Principles of Detail Design

Design is the process of creativity that allows for solutions to implementing all of the customer’s requirements; and thus is the resulting plan. This paper will explore the principles of design and with a focus on the development of the requirements (the details on what the consumers want the system to do) and the corresponding translation into a design (a depiction of a system that will fulfil the clients’ requirements).

Detailed design as explained by IEEE is is the act of making improvements on already designed software so as to make it suit the intended purpose (34). In the process of detailed design, designers thoroughly explore each element in order to define the core structure and behavioural capabilities of the software that would result in the construction of efficient and natural software.  Clements et al differentiate architectural design from detailed design in a uniquely interesting way. He alluded that architecture could be defined as a form of design yet the reverse was not possible. The interpretation is that design is not within the realms of architecture since the end of any masterpiece can be manipulative.  There is a close relation between detailed design, architecture and construction. From this, designers aiming for success in detailed design are obligated to have or obtain full understanding of the requirements and architecture of the system. Proficiency in particular design strategies such as object-oriented, programming languages, and methods and processes for software quality control becomes a requirement. Detailed design acts as a bridge between design and code in the same way that architecture provides a link between requirements and design.

When it comes to implementation, it can be debated that most problem solving activities occur in the detailed design phase. This can be demonstrated in the case where a formal process is followed, and the requirements are met by the detailed design and architecture. In numerous real-world applications, intricate problem solving is deferred by the architectural design activity to the detailed design, predominantly through abstraction. In some instances, specifying requirements is also submitted to detailed design. In view of these reasons, detailed design has to assume the role of gatekeeper to ensure that the specification and design of the system are sufficiently completed even before construction begins. This can be particularly hard for large-scale systems built from scratch devoid of experience with the development of systems that are alike. Tasks such as understanding the requirements and architecture, documenting software design, evaluating detailed designs, monitoring and controlling implementation, and creating detailed designs, become major factors in implementing detailed design activity.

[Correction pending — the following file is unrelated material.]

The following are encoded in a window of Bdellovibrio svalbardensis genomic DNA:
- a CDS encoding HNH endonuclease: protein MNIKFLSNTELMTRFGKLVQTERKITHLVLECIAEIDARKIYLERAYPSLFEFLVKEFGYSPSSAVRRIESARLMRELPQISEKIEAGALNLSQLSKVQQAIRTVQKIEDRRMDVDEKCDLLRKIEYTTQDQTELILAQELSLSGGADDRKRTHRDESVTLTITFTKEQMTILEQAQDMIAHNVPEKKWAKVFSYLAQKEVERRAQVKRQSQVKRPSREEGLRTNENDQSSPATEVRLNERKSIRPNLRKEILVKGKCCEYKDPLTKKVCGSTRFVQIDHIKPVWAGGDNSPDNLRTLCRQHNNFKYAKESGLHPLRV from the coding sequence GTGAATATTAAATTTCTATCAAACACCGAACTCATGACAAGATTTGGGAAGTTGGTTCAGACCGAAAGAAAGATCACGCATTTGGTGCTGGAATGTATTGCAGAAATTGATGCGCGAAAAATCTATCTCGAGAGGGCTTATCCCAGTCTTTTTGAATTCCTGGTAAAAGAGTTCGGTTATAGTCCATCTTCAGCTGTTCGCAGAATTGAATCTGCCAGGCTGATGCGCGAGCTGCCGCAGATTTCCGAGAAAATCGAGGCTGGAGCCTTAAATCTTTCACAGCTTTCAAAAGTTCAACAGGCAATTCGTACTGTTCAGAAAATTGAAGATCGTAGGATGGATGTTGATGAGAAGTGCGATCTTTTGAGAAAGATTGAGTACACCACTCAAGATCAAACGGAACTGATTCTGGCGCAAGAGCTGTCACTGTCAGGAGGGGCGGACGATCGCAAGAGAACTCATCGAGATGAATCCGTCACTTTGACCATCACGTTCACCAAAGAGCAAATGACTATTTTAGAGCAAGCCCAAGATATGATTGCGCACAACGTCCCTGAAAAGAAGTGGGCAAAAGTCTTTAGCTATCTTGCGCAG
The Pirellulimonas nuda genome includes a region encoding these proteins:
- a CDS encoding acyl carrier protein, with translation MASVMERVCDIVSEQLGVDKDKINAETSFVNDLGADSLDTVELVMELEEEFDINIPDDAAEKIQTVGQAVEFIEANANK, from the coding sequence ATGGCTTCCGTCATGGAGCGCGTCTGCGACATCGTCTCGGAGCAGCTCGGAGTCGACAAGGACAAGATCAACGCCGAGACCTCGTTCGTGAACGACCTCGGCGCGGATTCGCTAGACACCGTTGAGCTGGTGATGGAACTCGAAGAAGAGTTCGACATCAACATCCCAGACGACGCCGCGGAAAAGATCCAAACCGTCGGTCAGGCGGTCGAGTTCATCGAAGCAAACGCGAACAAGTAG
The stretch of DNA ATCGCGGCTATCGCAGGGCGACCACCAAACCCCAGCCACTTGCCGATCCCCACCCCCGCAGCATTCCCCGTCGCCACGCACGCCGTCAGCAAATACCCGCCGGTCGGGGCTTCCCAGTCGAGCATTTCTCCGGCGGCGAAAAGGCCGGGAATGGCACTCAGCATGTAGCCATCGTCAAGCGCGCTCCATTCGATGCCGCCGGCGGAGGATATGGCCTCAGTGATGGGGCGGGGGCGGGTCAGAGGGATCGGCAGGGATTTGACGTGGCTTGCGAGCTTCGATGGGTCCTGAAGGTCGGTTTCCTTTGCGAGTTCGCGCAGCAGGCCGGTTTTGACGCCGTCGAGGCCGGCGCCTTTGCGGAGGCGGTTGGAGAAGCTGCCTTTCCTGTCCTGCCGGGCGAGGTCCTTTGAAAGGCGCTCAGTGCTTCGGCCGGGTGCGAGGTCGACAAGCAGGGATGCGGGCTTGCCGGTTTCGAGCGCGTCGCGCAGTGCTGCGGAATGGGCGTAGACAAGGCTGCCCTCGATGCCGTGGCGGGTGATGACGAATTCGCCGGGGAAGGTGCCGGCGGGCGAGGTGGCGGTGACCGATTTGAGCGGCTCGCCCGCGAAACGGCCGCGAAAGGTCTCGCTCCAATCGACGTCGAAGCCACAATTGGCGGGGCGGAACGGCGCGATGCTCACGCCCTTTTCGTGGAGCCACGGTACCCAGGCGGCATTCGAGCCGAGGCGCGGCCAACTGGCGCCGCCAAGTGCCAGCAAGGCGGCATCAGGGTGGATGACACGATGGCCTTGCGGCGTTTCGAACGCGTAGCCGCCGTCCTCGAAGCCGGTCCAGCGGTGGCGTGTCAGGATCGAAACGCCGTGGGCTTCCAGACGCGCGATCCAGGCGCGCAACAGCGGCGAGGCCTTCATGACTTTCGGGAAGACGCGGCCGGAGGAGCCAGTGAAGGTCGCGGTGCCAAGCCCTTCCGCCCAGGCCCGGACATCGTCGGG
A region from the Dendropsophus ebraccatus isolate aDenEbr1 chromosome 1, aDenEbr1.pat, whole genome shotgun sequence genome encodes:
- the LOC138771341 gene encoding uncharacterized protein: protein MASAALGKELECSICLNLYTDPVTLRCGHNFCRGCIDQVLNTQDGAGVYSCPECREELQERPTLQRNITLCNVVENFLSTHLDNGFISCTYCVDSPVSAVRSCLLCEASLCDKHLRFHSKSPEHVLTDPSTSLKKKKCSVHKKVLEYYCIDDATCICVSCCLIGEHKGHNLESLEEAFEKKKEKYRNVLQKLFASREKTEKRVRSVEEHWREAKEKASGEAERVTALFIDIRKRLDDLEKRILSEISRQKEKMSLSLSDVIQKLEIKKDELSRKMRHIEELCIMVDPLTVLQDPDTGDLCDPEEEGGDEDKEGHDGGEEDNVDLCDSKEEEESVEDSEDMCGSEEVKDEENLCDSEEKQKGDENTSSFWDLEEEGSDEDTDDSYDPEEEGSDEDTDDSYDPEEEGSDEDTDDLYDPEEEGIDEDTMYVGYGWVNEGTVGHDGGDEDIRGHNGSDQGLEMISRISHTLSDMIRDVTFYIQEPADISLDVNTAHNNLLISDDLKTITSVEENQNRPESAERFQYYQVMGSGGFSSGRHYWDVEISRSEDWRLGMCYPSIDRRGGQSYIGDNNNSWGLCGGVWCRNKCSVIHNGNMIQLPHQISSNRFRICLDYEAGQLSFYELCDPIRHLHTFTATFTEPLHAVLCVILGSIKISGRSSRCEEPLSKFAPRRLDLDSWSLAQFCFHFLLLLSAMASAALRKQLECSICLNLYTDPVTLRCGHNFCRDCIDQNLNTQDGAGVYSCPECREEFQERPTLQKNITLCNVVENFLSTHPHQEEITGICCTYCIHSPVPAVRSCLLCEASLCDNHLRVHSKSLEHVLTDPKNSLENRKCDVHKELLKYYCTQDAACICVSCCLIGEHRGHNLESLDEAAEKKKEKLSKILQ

In contrast to software architecture, where the comprehensive set of conditions are assessed and well understood, detailed design activity calls for designers to focus on the requirements assigned to their explicit components. After understanding the architecture and requirements for allocated components, is when the detailed design of software modules can begin. The components of detailed design include both behavioral and structural designs. This is demonstrated by the focus on interface design (which includes internal interface design and external interface design), graphical user interface design-which could be an extension of the designs started during architecture, and internal component design (both structural and behavioral), and data design.

The Open-Closed principle (OCP) is a crucial principle for creating recyclable and adjustable systems that advance gracefully with time. The key idea behind the OCP is that working code should remain untouched and any new additions should come as extensions of the original work. This does not mean that designs modification cannot occur; it means they should be done by incorporating new code in the system without requiring the old code to be changed. Barbara Liskov originally proposed the LSP and it functions as a basis for constructing designs that permit clients written against derived classes to act as they would if they were written using the equivalent base classes (Otero). The LSP necessitates signatures between derived and base classes be upheld, and reasoning be supported by subtype specifications based on the super type requirement. The interface segregation principle (ISP) requires clients should not be obligated to be contingent on methods that they do not use. This follows that there should be only one reason for change in well-designed classes.


There should be a clear understanding of want the client requirements are in terms of software specifications even before the design process begins. This will serve to ensure that what is produced is actually what the client wants, and therefore allowing for efforts to be channeled towards creation instead of persistent corrections and modifications.

Work Cited

  • Otero, Carlos E. Software engineering design. CRC Press, 2012.